Tuesday, June 23, 2015

Wayward (Wayward Pines #2) by Blake Crouch

Wayward Pines is a small town nestled in Idaho.  It has picturesque views of mountains and a small population that mostly knows each other.  It's about American as apple pie, if you ignore that each house has a running camera to track movements and sounds, jobs and even spouses are assigned.  No one ever speaks about their past.  The primary rule however is that no one can leave.  This is the world Ethan Burke finds himself in.  Human civilization collapsed nearly 2,000 years ago when humans devolved in Abbies/ Aberations.  Ethan knows all to well what is on the other side of the wall.  Somehow he has to balance people's right to know where they are and what happened to them, against his life and that of his family.  If that were not enough, as the local sheriff, Ethan is responsible for finding out who killed one of Wayward Pines citizens.

Pines, the first series in this trilogy is really about the mystery of Wayward Pines.  In this current novel, now that the mystery has been answered Ethan must find a way to live with what he knows.  The world as he knew it is over and while Wayward Pines offers relative safety and comfort, it is controlled by David Pilcher - a ruthless man with a God complex. 

Pilcher more than any other character in this story got some serious character development.  Wayward Pines is the result of his life's work and its also his sole obsession.  Pilcher didn't just save humanity out of a sense of altruism, he very much wants to be perceived as the great benefactor, in short, a God. The children in school are even taught that he is their real father.  Pilcher went as far as to have his wife murdered when she refused to take the leap with him into the future.  He cultivated the trust of people who were vulnerable in some way and offered them security and a dream of a better tomorrow.  It's easy to see why those who live in the mountain (the humans that are aware of the real state of this world ) almost worship him.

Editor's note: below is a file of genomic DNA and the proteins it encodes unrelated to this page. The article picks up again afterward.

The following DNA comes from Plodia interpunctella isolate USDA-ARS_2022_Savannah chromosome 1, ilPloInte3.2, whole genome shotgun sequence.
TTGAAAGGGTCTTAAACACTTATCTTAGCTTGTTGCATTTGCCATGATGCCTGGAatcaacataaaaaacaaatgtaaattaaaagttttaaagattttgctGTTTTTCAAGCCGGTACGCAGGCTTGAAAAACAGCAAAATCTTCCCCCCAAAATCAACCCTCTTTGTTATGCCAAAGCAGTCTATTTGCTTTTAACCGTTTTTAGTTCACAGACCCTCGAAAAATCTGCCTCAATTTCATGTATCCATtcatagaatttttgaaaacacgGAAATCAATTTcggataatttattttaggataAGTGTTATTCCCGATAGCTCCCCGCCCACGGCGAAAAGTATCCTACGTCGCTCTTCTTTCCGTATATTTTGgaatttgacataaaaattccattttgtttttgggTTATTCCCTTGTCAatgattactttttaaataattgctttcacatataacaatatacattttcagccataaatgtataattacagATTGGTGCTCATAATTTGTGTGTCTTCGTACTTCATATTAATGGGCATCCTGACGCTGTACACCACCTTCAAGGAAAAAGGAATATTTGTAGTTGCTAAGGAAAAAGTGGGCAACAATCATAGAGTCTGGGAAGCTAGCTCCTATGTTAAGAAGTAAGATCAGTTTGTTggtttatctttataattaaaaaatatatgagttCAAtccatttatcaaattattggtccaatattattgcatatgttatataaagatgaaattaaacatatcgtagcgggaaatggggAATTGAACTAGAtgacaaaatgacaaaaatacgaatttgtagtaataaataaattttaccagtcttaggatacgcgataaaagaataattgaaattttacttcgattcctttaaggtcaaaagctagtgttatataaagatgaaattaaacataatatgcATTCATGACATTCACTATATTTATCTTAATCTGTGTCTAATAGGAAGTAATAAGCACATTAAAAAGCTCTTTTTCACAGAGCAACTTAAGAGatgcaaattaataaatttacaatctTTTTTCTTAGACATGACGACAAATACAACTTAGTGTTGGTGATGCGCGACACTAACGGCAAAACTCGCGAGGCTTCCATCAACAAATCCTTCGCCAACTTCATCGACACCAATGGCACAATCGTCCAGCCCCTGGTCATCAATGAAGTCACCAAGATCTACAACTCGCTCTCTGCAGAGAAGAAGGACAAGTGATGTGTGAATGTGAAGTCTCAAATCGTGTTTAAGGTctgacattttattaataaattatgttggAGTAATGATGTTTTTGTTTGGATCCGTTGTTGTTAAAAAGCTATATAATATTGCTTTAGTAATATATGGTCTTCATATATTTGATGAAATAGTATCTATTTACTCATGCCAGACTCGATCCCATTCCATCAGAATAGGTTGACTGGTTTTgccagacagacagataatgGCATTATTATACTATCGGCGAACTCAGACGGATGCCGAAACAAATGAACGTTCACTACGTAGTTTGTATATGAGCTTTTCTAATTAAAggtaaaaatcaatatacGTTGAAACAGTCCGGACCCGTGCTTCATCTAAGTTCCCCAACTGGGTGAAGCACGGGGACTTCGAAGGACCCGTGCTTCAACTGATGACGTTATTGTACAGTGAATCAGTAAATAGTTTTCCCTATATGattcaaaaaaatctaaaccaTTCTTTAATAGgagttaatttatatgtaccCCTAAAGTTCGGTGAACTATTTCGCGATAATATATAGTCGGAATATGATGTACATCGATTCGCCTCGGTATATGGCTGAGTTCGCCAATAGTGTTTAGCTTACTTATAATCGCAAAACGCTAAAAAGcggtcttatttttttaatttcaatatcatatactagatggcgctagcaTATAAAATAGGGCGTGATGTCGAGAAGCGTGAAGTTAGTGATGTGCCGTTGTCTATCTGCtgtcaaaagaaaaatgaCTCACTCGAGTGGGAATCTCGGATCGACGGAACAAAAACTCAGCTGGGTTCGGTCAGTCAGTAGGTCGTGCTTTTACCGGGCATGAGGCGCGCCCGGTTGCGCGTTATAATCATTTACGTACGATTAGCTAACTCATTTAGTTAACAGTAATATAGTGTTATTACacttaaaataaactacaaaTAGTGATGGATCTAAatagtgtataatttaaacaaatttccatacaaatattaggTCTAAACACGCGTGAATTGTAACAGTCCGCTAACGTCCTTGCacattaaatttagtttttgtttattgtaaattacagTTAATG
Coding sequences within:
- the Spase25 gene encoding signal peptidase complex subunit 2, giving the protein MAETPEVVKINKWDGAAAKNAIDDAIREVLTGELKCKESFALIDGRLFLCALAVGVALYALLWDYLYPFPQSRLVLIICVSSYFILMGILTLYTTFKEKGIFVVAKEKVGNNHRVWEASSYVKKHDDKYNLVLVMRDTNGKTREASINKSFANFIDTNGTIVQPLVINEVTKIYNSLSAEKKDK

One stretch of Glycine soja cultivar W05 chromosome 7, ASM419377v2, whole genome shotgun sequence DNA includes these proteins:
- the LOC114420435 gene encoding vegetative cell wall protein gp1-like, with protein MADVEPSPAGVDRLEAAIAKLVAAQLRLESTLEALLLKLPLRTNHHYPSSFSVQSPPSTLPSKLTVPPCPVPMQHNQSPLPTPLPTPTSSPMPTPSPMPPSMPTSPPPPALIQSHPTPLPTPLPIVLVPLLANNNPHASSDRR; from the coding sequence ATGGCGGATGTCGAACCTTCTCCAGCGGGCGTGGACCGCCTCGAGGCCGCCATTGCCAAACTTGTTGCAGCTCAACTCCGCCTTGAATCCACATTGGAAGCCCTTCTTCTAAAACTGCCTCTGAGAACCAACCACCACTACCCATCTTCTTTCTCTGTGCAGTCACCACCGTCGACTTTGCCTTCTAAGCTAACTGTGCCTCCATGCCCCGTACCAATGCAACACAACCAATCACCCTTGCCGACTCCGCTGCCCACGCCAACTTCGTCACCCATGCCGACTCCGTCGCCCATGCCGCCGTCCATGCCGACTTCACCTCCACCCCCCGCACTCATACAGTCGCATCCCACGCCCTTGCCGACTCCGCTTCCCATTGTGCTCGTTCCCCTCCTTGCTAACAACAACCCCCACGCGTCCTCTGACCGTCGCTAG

Throughout Wayward, it's clear that this book is a long chess game between Ethan and Pilcher.  We do get the perspective of other characters like Theresa for instance but that serves largely to remind us of the horror the citizens are living with. The disagreement between Ethan and Pilcher comes down to power.  Pilcher having envisioned and created this town feels that it is right to control it and the people in it. Ethan even fully aware of what life is like outside the fence is determined to have some sort of control over his life and some basic privacy. He doesn't buy into Pilcher's belief that the ends justifies the means.

The dance between Pilcher and Ethan is interesting but it does have some flaws.  What would motivate Pilcher to keep waking Ethan up when each time he has made it clear that he isn't going to go along with the program?  Knowing that Ethan is not a man to be controlled or manipulated, what sense did it make for Pilcher to decide to invest Ethan with power by making him sheriff? And the coup de grâce? Pilcher with Pam's aid killed his own daughter and that tasked Ethan with finding the murderer.  Pilcher could have taken her body outside the walls of Wayward Pines He could simply have buried it but instead he left her body for Ethan to find and then tasked him with finding the murderer. Yes, Pilcher claimed to want to put the blame on Kate by planting a weapon at her house but for someone who is capable of conceiving and starting Wayward Pines, his plan seems overwhelming ridiculous.